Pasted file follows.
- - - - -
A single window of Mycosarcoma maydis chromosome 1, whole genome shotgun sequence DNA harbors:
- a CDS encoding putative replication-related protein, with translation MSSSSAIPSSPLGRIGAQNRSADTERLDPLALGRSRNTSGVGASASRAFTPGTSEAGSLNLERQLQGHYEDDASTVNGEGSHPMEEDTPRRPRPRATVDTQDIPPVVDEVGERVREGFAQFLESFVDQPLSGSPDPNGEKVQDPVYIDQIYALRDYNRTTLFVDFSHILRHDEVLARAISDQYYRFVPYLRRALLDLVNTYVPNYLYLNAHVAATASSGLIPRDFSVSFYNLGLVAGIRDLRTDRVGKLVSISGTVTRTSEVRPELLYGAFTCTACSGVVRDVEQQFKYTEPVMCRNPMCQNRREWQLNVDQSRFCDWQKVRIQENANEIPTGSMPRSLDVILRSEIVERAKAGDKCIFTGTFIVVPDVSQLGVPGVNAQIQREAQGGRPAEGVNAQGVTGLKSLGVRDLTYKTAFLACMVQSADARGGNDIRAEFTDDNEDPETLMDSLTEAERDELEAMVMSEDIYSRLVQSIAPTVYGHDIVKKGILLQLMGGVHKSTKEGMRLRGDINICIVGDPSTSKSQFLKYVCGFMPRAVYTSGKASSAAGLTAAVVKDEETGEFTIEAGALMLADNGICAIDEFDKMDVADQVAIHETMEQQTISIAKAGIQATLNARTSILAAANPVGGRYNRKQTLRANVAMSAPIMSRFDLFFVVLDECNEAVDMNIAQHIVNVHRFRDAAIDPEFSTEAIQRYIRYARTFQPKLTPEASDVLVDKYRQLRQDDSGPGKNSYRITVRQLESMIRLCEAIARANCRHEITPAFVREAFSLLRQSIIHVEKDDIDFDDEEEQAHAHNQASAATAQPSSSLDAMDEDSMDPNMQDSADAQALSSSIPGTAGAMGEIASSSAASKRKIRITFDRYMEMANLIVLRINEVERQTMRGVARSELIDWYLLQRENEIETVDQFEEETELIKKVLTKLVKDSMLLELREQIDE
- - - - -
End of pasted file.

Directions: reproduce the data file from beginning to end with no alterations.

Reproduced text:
A single window of Mycosarcoma maydis chromosome 1, whole genome shotgun sequence DNA harbors:
- a CDS encoding putative replication-related protein, with translation MSSSSAIPSSPLGRIGAQNRSADTERLDPLALGRSRNTSGVGASASRAFTPGTSEAGSLNLERQLQGHYEDDASTVNGEGSHPMEEDTPRRPRPRATVDTQDIPPVVDEVGERVREGFAQFLESFVDQPLSGSPDPNGEKVQDPVYIDQIYALRDYNRTTLFVDFSHILRHDEVLARAISDQYYRFVPYLRRALLDLVNTYVPNYLYLNAHVAATASSGLIPRDFSVSFYNLGLVAGIRDLRTDRVGKLVSISGTVTRTSEVRPELLYGAFTCTACSGVVRDVEQQFKYTEPVMCRNPMCQNRREWQLNVDQSRFCDWQKVRIQENANEIPTGSMPRSLDVILRSEIVERAKAGDKCIFTGTFIVVPDVSQLGVPGVNAQIQREAQGGRPAEGVNAQGVTGLKSLGVRDLTYKTAFLACMVQSADARGGNDIRAEFTDDNEDPETLMDSLTEAERDELEAMVMSEDIYSRLVQSIAPTVYGHDIVKKGILLQLMGGVHKSTKEGMRLRGDINICIVGDPSTSKSQFLKYVCGFMPRAVYTSGKASSAAGLTAAVVKDEETGEFTIEAGALMLADNGICAIDEFDKMDVADQVAIHETMEQQTISIAKAGIQATLNARTSILAAANPVGGRYNRKQTLRANVAMSAPIMSRFDLFFVVLDECNEAVDMNIAQHIVNVHRFRDAAIDPEFSTEAIQRYIRYARTFQPKLTPEASDVLVDKYRQLRQDDSGPGKNSYRITVRQLESMIRLCEAIARANCRHEITPAFVREAFSLLRQSIIHVEKDDIDFDDEEEQAHAHNQASAATAQPSSSLDAMDEDSMDPNMQDSADAQALSSSIPGTAGAMGEIASSSAASKRKIRITFDRYMEMANLIVLRINEVERQTMRGVARSELIDWYLLQRENEIETVDQFEEETELIKKVLTKLVKDSMLLELREQIDE